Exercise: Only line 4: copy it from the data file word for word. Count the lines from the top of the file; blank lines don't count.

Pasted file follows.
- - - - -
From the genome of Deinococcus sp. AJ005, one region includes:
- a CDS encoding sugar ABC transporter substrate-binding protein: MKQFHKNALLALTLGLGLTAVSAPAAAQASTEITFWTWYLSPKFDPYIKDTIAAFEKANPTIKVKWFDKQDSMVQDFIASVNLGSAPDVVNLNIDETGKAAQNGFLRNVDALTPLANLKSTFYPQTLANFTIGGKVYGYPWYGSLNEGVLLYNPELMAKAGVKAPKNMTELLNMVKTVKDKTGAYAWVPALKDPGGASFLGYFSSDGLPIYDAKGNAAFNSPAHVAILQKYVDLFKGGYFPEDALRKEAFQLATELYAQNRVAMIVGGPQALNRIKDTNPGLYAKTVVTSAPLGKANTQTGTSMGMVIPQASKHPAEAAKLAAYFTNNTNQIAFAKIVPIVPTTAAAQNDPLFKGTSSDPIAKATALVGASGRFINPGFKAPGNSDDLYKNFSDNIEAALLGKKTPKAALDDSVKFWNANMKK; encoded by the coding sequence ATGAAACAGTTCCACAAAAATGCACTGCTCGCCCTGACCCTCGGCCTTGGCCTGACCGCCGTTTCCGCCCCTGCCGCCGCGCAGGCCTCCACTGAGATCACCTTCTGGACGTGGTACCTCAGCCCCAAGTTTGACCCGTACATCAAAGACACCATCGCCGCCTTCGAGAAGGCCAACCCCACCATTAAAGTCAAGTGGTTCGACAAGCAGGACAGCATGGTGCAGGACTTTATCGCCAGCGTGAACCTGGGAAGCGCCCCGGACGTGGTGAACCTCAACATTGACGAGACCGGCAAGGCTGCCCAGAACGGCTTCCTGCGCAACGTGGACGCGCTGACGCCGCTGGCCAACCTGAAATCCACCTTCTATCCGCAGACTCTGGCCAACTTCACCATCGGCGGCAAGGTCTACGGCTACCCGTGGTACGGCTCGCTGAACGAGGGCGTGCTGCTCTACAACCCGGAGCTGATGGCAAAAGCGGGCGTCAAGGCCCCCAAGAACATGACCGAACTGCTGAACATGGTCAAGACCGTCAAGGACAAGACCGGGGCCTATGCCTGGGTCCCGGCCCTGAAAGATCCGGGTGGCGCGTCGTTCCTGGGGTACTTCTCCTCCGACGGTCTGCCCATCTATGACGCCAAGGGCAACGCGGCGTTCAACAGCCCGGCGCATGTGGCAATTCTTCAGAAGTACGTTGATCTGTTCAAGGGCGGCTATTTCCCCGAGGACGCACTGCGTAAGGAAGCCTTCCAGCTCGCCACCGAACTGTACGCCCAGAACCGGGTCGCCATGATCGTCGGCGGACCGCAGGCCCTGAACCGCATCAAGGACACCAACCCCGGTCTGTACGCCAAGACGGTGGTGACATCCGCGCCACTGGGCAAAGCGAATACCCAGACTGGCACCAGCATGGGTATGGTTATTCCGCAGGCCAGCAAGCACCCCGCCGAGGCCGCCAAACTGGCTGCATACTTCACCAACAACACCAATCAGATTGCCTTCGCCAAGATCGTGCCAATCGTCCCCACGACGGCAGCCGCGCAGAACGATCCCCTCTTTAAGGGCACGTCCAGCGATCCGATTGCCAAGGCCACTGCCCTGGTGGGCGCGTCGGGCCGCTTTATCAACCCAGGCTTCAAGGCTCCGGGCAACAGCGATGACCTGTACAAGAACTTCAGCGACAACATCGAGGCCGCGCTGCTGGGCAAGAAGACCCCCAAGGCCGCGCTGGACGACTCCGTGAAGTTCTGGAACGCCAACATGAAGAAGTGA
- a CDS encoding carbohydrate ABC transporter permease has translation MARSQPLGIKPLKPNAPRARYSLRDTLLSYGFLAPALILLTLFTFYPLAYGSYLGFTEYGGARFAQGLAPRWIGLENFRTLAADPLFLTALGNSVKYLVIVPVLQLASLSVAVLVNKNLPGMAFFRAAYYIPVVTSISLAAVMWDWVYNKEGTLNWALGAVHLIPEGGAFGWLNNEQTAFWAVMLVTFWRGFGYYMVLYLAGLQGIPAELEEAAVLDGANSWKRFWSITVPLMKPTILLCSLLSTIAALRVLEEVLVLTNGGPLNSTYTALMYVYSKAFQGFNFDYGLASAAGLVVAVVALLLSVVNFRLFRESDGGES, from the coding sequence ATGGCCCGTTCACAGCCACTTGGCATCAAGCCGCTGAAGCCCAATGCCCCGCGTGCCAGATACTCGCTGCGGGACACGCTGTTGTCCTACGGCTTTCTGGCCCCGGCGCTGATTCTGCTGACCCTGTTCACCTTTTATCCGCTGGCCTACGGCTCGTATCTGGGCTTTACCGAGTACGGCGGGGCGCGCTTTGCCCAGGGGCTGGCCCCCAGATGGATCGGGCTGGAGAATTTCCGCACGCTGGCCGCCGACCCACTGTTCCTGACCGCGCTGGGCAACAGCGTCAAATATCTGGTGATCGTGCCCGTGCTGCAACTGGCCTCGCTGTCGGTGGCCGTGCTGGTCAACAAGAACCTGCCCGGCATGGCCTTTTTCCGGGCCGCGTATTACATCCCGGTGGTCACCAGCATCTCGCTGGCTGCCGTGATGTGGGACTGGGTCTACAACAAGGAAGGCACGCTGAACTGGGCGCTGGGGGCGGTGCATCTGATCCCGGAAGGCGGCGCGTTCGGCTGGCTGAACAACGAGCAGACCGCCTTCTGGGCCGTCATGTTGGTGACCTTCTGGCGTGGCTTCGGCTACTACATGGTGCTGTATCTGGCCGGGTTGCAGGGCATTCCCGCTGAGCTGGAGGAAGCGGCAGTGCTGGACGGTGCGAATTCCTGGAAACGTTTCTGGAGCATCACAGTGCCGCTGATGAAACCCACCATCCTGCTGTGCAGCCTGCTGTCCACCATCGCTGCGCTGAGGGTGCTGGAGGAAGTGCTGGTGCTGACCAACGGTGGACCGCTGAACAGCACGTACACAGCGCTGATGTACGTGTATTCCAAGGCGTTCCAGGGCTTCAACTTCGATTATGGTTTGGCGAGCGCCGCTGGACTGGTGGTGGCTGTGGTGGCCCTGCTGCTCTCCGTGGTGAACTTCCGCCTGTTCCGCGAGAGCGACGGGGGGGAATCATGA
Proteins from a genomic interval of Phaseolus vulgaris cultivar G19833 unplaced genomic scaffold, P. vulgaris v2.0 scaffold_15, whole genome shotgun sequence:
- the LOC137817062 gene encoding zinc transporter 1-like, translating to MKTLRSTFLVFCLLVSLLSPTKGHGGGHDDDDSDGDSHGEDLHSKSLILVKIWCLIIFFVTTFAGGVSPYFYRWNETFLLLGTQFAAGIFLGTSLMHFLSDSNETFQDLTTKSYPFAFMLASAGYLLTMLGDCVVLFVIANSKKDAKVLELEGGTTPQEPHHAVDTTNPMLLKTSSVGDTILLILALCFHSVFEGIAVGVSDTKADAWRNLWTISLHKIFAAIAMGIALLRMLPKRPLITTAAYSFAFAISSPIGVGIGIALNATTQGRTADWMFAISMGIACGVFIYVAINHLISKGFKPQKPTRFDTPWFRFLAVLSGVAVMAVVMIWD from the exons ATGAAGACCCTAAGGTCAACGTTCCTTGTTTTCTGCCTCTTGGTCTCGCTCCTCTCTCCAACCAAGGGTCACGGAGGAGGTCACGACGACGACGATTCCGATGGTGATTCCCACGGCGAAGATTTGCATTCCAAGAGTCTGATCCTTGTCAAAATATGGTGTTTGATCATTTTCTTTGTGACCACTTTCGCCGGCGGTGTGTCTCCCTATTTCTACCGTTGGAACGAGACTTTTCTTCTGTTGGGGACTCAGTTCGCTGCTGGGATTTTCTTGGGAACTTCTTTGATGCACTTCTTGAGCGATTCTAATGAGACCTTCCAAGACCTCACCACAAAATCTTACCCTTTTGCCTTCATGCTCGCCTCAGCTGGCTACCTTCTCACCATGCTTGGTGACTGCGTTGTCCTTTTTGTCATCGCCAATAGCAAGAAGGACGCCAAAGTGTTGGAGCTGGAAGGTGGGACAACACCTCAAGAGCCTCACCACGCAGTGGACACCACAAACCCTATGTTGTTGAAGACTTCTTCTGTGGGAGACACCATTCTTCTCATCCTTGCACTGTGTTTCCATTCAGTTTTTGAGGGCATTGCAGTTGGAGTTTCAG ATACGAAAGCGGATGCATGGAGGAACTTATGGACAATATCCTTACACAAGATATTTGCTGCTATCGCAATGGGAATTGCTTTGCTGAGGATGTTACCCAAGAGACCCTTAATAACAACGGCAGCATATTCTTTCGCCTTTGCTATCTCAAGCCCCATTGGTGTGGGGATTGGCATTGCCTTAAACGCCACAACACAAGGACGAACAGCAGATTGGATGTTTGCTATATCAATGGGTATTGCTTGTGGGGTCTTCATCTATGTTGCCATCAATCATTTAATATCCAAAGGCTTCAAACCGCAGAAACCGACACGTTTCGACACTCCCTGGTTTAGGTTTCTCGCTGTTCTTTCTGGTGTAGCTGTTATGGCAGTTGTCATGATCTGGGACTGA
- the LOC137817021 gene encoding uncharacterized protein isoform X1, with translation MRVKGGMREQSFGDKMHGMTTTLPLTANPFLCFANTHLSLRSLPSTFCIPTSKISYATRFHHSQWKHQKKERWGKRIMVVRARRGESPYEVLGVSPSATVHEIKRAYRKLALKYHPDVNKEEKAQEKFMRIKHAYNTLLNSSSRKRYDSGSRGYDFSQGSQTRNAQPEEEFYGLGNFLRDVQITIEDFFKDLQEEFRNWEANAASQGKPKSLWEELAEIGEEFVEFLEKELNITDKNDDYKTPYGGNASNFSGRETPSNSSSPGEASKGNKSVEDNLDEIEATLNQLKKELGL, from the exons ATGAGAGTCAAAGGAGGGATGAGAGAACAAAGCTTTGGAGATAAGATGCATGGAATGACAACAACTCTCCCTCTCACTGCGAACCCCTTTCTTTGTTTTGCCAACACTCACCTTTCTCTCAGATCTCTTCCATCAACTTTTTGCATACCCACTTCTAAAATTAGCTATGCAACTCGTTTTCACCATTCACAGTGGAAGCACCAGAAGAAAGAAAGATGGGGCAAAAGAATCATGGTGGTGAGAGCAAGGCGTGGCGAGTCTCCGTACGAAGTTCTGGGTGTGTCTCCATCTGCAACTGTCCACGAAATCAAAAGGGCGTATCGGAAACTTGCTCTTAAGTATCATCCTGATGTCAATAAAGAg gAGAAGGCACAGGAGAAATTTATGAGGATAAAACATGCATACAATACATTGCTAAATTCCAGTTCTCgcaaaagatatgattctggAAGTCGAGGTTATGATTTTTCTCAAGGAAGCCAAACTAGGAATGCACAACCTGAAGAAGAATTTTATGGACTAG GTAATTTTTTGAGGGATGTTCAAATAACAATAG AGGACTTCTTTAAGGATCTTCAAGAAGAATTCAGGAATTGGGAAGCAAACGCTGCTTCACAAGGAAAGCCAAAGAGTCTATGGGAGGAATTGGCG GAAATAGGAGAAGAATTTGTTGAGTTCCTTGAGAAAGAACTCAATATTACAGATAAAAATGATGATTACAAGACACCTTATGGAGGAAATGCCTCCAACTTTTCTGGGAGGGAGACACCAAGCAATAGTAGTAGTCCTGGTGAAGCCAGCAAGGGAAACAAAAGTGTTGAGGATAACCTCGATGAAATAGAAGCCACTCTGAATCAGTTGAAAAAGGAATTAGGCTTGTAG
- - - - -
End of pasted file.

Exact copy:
Proteins from a genomic interval of Phaseolus vulgaris cultivar G19833 unplaced genomic scaffold, P. vulgaris v2.0 scaffold_15, whole genome shotgun sequence: